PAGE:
AMP advice head Anthony Regan told the Royal Commission that he has yet to "turn his mind" to the idea of mandating a cessation of the commission-based adviser remuneration model, despite personal reservations.
Senior Counsel Assisting Michael Hodge asked Regan whether AMP had formulated a view on whether it would be appropriate for planners to only charge fees-for-service rather than receive ongoing commissions.
Regan responded that he hadn't seen anything that would indicate as such.
"But you are the group executive in charge of advice. Ultimately it must be your decision. You are responsible for it," Hodge said.
"I haven't had discussions," Regan replied.
Regan said his personal preference would be fees-for-service, but that the status quo was for clients and advisers to make their own arrangements.
Hodge then asked whether there was anything stopping AMP from adopting the position that planners should not be taking commissions and should only take fees-for-service, and Hodge conceded AMP could do that.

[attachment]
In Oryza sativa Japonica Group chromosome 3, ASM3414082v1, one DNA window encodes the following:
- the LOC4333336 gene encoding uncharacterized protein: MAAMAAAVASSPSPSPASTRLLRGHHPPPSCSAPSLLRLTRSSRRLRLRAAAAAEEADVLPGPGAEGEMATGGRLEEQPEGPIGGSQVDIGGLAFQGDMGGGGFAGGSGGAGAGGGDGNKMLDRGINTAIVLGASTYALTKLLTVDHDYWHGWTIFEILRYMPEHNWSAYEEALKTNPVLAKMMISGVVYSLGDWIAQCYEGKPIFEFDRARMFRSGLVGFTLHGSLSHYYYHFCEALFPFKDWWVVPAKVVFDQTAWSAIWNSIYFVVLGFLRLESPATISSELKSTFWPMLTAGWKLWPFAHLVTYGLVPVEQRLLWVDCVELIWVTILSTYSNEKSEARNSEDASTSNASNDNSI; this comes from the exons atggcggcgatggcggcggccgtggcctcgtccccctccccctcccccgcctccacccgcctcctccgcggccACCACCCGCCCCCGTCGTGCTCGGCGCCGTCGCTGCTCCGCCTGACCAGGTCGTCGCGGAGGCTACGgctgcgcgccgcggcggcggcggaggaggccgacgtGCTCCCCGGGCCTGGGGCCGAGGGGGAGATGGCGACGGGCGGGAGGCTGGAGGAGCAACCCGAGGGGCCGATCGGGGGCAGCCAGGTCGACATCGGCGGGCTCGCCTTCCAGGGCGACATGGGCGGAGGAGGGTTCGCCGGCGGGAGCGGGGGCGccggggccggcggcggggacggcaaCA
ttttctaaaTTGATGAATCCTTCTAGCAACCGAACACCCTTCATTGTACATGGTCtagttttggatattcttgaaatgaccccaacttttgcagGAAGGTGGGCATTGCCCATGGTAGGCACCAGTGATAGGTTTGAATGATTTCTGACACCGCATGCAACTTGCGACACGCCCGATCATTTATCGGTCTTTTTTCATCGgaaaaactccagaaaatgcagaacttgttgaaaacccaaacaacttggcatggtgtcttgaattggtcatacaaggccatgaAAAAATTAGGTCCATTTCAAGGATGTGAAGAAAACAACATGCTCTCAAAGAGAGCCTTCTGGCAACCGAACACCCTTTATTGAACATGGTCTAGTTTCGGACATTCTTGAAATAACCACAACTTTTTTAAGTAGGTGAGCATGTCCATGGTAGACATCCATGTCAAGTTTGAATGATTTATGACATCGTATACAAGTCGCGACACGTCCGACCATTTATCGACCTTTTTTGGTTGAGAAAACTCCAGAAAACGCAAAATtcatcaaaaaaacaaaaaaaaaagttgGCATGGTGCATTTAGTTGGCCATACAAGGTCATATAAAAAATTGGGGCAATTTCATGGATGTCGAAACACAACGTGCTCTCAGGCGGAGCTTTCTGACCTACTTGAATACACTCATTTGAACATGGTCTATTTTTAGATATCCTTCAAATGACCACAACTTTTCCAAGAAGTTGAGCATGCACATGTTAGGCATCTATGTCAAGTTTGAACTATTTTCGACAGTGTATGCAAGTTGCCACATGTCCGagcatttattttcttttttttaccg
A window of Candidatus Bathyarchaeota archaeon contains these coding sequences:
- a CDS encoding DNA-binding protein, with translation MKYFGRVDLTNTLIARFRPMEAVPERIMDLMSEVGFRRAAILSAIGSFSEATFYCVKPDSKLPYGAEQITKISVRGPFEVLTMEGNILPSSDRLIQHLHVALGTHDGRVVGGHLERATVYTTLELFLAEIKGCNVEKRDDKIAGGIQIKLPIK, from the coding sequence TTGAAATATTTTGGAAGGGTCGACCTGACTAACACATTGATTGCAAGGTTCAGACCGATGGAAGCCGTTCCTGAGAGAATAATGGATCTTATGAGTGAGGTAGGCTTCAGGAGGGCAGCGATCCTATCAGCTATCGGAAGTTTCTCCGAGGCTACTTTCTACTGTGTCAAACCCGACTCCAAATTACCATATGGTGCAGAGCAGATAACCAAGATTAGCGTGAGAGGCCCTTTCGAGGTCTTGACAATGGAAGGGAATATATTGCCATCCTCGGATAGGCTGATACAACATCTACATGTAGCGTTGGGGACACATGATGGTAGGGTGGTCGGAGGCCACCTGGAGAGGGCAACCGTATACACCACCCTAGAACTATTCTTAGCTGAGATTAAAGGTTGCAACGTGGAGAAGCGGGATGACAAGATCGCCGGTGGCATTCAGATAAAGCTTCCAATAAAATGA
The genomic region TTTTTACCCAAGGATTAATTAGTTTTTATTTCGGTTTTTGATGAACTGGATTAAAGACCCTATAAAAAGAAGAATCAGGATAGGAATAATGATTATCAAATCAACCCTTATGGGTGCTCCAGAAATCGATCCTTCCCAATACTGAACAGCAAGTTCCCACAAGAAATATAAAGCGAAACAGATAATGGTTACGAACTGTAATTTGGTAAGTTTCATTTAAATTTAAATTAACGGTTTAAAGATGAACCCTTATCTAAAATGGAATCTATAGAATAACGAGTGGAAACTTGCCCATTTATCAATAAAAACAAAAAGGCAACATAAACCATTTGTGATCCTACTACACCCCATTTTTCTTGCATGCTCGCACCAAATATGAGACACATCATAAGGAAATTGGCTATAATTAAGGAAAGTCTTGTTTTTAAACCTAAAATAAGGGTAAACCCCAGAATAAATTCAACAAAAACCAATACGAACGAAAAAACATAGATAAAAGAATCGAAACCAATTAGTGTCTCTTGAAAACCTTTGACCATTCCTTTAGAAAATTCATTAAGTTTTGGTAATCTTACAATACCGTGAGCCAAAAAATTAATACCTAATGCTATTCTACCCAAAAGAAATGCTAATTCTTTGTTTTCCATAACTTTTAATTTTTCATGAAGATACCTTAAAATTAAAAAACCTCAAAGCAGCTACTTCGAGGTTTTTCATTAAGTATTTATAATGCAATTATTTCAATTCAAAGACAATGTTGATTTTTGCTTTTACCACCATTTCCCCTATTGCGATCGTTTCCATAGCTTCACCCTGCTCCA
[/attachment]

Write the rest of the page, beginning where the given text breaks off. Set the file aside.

"Why don't you, then?" Hodge asked.
"The arrangements we have in place are to let planners negotiate their own arrangements, and we're working through the overall grandfathering period," Regan said.
When prompted what he meant by this, Regan said that commissions are already "dropping away, and fees are taking over." This occurs as clients are negotiated into new arrangements, or alternatively "customers complete their arrangements and new customers come on."
"But the proportion of fees as a function of the total has gone from something like 10% to something like 40%. Well, 30 to 40% for the sake of the discussion, but the point is that commissions are phasing out over time, which I understand is a function of FoFA," he added.
Ultimately, Regan conceded he believed that moving exclusively to a fee-for-service model is "much more consistent with the idea of a profession."